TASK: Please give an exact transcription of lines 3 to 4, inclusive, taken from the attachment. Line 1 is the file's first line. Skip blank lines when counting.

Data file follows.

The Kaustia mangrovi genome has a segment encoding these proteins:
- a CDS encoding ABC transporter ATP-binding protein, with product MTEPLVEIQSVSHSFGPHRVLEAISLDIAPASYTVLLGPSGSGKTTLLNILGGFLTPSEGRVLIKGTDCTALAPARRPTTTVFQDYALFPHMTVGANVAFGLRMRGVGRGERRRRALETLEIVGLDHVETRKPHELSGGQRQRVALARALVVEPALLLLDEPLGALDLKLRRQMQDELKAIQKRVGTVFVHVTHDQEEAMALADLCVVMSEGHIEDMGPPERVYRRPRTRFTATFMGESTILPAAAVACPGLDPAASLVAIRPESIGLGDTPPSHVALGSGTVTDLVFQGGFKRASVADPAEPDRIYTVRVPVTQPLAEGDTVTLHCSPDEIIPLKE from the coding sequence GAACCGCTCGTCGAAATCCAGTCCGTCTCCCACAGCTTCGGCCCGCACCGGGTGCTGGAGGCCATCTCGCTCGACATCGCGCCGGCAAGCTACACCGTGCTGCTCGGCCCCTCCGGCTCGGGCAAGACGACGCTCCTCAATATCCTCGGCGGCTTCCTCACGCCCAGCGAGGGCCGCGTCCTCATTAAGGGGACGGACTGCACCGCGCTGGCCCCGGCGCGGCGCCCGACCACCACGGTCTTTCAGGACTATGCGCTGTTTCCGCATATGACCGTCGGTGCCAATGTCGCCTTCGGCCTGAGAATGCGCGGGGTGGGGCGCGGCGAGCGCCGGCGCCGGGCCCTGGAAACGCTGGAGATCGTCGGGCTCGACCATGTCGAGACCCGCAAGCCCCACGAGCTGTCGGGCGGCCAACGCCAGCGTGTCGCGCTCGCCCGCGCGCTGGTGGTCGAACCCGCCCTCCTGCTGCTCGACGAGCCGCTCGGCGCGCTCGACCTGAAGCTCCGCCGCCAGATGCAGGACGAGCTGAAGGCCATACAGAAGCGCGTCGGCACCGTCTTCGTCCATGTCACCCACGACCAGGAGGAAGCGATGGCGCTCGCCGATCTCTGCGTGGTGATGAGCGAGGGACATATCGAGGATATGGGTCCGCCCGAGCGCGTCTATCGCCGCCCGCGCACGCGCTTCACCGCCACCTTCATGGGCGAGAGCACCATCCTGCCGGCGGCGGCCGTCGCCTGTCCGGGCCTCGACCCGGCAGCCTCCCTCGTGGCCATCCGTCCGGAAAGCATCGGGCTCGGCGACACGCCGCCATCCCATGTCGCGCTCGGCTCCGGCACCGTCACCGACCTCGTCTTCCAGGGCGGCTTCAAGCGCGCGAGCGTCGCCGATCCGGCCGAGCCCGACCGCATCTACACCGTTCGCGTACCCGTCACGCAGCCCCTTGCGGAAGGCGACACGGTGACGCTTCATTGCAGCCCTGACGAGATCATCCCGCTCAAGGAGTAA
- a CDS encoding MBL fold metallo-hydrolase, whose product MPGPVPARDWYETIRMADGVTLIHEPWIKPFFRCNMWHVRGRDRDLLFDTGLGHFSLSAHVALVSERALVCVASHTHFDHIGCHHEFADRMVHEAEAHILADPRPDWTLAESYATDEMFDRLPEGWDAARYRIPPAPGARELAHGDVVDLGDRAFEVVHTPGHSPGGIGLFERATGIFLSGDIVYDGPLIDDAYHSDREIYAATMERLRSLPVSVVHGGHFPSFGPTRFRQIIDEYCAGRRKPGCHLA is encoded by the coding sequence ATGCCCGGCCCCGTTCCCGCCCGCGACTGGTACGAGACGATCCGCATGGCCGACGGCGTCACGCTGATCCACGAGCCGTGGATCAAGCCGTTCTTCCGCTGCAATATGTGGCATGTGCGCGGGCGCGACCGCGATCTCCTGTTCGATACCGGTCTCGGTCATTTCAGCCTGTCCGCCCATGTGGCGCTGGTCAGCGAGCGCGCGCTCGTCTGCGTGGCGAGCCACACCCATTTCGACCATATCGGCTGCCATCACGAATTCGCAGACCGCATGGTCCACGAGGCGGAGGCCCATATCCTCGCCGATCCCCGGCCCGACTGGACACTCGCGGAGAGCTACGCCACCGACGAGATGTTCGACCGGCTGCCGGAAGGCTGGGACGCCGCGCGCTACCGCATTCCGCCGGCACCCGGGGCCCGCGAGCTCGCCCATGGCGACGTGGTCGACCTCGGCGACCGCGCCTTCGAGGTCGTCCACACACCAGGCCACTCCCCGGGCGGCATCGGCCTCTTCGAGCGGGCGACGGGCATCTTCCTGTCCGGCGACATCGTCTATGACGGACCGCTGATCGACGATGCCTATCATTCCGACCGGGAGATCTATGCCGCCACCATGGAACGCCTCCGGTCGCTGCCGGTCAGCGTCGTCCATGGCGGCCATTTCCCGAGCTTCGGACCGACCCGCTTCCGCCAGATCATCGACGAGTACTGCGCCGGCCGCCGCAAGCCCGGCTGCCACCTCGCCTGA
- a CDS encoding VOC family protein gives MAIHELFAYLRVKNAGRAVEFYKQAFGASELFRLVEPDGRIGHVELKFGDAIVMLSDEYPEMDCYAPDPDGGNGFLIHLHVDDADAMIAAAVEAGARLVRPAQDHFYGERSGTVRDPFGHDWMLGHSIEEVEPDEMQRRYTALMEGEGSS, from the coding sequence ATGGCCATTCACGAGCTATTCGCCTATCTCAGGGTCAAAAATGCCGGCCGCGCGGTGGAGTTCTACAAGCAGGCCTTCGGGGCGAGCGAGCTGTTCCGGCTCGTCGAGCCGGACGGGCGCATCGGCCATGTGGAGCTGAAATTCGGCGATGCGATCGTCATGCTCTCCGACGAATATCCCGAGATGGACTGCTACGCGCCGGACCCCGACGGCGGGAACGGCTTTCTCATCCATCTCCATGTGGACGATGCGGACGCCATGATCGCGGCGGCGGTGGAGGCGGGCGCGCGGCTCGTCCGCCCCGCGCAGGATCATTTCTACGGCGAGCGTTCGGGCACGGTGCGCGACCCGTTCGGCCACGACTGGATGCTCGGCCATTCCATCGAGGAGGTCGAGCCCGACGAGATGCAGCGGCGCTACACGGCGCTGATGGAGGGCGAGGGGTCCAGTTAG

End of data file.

- a CDS encoding MBL fold metallo-hydrolase, whose product MPGPVPARDWYETIRMADGVTLIHEPWIKPFFRCNMWHVRGRDRDLLFDTGLGHFSLSAHVALVSERALVCVASHTHFDHIGCHHEFADRMVHEAEAHILADPRPDWTLAESYATDEMFDRLPEGWDAARYRIPPAPGARELAHGDVVDLGDRAFEVVHTPGHSPGGIGLFERATGIFLSGDIVYDGPLIDDAYHSDREIYAATMERLRSLPVSVVHGGHFPSFGPTRFRQIIDEYCAGRRKPGCHLA is encoded by the coding sequence ATGCCCGGCCCCGTTCCCGCCCGCGACTGGTACGAGACGATCCGCATGGCCGACGGCGTCACGCTGATCCACGAGCCGTGGATCAAGCCGTTCTTCCGCTGCAATATGTGGCATGTGCGCGGGCGCGACCGCGATCTCCTGTTCGATACCGGTCTCGGTCATTTCAGCCTGTCCGCCCATGTGGCGCTGGTCAGCGAGCGCGCGCTCGTCTGCGTGGCGAGCCACACCCATTTCGACCATATCGGCTGCCATCACGAATTCGCAGACCGCATGGTCCACGAGGCGGAGGCCCATATCCTCGCCGATCCCCGGCCCGACTGGACACTCGCGGAGAGCTACGCCACCGACGAGATGTTCGACCGGCTGCCGGAAGGCTGGGACGCCGCGCGCTACCGCATTCCGCCGGCACCCGGGGCCCGCGAGCTCGCCCATGGCGACGTGGTCGACCTCGGCGACCGCGCCTTCGAGGTCGTCCACACACCAGGCCACTCCCCGGGCGGCATCGGCCTCTTCGAGCGGGCGACGGGCATCTTCCTGTCCGGCGACATCGTCTATGACGGACCGCTGATCGACGATGCCTATCATTCCGACCGGGAGATCTATGCCGCCACCATGGAACGCCTCCGGTCGCTGCCGGTCAGCGTCGTCCATGGCGGCCATTTCCCGAGCTTCGGACCGACCCGCTTCCGCCAGATCATCGACGAGTACTGCGCCGGCCGCCGCAAGCCCGGCTGCCACCTCGCCTGA
- a CDS encoding VOC family protein gives MAIHELFAYLRVKNAGRAVEFYKQAFGASELFRLVEPDGRIGHVELKFGDAIVMLSDEYPEMDCYAPDPDGGNGFLIHLHVDDADAMIAAAVEAGARLVRPAQDHFYGERSGTVRDPFGHDWMLGHSIEEVEPDEMQRRYTALMEGEGSS, from the coding sequence ATGGCCATTCACGAGCTATTCGCCTATCTCAGGGTCAAAAATGCCGGCCGCGCGGTGGAGTTCTACAAGCAGGCCTTCGGGGCGAGCGAGCTGTTCCGGCTCGTCGAGCCGGACGGGCGCATCGGCCATGTGGAGCTGAAATTCGGCGATGCGATCGTCATGCTCTCCGACGAATATCCCGAGATGGACTGCTACGCGCCGGACCCCGACGGCGGGAACGGCTTTCTCATCCATCTCCATGTGGACGATGCGGACGCCATGATCGCGGCGGCGGTGGAGGCGGGCGCGCGGCTCGTCCGCCCCGCGCAGGATCATTTCTACGGCGAGCGTTCGGGCACGGTGCGCGACCCGTTCGGCCACGACTGGATGCTCGGCCATTCCATCGAGGAGGTCGAGCCCGACGAGATGCAGCGGCGCTACACGGCGCTGATGGAGGGCGAGGGGTCCAGTTAG